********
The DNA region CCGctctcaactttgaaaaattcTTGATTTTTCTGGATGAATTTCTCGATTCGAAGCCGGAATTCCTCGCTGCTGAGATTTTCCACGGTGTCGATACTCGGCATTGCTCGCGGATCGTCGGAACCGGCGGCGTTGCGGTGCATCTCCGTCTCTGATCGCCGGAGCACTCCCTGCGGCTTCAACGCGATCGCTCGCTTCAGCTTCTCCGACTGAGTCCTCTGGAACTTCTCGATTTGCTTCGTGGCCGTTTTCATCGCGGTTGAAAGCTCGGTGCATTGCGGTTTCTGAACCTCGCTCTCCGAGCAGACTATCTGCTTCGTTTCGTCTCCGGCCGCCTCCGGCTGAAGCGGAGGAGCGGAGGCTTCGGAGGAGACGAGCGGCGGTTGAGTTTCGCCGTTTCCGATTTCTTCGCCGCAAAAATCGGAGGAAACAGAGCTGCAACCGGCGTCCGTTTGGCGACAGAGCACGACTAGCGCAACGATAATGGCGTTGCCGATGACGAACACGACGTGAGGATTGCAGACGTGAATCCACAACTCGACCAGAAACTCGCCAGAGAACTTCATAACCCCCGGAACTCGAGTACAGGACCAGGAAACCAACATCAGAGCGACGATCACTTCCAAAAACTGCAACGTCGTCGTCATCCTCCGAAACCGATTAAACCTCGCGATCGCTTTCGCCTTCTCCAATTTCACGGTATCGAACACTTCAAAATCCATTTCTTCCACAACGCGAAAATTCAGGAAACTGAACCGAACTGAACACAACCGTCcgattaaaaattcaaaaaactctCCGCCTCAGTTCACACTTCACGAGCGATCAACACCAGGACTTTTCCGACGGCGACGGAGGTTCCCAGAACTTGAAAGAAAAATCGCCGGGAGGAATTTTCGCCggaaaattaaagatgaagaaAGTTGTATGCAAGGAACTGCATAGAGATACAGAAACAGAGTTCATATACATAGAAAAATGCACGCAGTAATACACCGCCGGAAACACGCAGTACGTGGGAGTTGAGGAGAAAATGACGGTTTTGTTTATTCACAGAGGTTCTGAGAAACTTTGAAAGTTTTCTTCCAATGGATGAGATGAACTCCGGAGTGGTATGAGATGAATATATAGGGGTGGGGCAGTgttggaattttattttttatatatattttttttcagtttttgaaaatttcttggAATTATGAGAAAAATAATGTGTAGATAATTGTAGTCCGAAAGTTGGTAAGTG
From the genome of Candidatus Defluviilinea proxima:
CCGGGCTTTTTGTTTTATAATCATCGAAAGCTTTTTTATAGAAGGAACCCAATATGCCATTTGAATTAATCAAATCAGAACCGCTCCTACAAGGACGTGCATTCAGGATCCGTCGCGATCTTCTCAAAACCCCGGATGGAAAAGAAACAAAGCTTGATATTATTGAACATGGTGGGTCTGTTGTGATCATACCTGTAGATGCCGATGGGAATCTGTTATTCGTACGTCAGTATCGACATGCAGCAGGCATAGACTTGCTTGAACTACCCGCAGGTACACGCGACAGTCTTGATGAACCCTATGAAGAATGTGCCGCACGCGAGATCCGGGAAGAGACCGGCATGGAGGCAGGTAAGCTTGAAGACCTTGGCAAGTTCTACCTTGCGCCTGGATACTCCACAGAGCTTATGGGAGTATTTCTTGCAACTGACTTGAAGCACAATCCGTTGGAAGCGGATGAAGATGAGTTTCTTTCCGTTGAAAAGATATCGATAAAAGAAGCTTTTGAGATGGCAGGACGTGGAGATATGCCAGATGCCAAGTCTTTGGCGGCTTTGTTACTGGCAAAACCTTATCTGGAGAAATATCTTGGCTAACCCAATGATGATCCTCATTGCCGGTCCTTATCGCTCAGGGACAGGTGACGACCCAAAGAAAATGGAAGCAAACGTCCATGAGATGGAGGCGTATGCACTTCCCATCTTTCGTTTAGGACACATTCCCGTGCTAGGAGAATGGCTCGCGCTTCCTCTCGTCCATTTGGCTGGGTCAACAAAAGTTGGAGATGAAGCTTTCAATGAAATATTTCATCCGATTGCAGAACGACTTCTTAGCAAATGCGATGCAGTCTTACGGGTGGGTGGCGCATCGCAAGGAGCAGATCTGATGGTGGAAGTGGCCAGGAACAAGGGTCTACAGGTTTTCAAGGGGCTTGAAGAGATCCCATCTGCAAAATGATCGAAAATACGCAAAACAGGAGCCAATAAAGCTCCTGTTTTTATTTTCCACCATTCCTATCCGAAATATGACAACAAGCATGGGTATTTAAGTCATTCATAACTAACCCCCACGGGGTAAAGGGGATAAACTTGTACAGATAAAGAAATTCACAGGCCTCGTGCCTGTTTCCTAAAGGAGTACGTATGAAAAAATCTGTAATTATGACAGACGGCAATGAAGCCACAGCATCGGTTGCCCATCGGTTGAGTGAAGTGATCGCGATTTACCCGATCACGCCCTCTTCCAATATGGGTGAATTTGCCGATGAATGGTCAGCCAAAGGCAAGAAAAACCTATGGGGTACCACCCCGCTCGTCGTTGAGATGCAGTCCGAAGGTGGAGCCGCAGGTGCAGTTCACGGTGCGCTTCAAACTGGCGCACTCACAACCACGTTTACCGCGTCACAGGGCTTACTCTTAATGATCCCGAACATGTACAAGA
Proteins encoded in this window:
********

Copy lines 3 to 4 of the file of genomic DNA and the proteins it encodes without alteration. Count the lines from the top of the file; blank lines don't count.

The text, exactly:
CCGGGCTTTTTGTTTTATAATCATCGAAAGCTTTTTTATAGAAGGAACCCAATATGCCATTTGAATTAATCAAATCAGAACCGCTCCTACAAGGACGTGCATTCAGGATCCGTCGCGATCTTCTCAAAACCCCGGATGGAAAAGAAACAAAGCTTGATATTATTGAACATGGTGGGTCTGTTGTGATCATACCTGTAGATGCCGATGGGAATCTGTTATTCGTACGTCAGTATCGACATGCAGCAGGCATAGACTTGCTTGAACTACCCGCAGGTACACGCGACAGTCTTGATGAACCCTATGAAGAATGTGCCGCACGCGAGATCCGGGAAGAGACCGGCATGGAGGCAGGTAAGCTTGAAGACCTTGGCAAGTTCTACCTTGCGCCTGGATACTCCACAGAGCTTATGGGAGTATTTCTTGCAACTGACTTGAAGCACAATCCGTTGGAAGCGGATGAAGATGAGTTTCTTTCCGTTGAAAAGATATCGATAAAAGAAGCTTTTGAGATGGCAGGACGTGGAGATATGCCAGATGCCAAGTCTTTGGCGGCTTTGTTACTGGCAAAACCTTATCTGGAGAAATATCTTGGCTAACCCAATGATGATCCTCATTGCCGGTCCTTATCGCTCAGGGACAGGTGACGACCCAAAGAAAATGGAAGCAAACGTCCATGAGATGGAGGCGTATGCACTTCCCATCTTTCGTTTAGGACACATTCCCGTGCTAGGAGAATGGCTCGCGCTTCCTCTCGTCCATTTGGCTGGGTCAACAAAAGTTGGAGATGAAGCTTTCAATGAAATATTTCATCCGATTGCAGAACGACTTCTTAGCAAATGCGATGCAGTCTTACGGGTGGGTGGCGCATCGCAAGGAGCAGATCTGATGGTGGAAGTGGCCAGGAACAAGGGTCTACAGGTTTTCAAGGGGCTTGAAGAGATCCCATCTGCAAAATGATCGAAAATACGCAAAACAGGAGCCAATAAAGCTCCTGTTTTTATTTTCCACCATTCCTATCCGAAATATGACAACAAGCATGGGTATTTAAGTCATTCATAACTAACCCCCACGGGGTAAAGGGGATAAACTTGTACAGATAAAGAAATTCACAGGCCTCGTGCCTGTTTCCTAAAGGAGTACGTATGAAAAAATCTGTAATTATGACAGACGGCAATGAAGCCACAGCATCGGTTGCCCATCGGTTGAGTGAAGTGATCGCGATTTACCCGATCACGCCCTCTTCCAATATGGGTGAATTTGCCGATGAATGGTCAGCCAAAGGCAAGAAAAACCTATGGGGTACCACCCCGCTCGTCGTTGAGATGCAGTCCGAAGGTGGAGCCGCAGGTGCAGTTCACGGTGCGCTTCAAACTGGCGCACTCACAACCACGTTTACCGCGTCACAGGGCTTACTCTTAATGATCCCGAACATGTACAAGA
Proteins encoded in this window: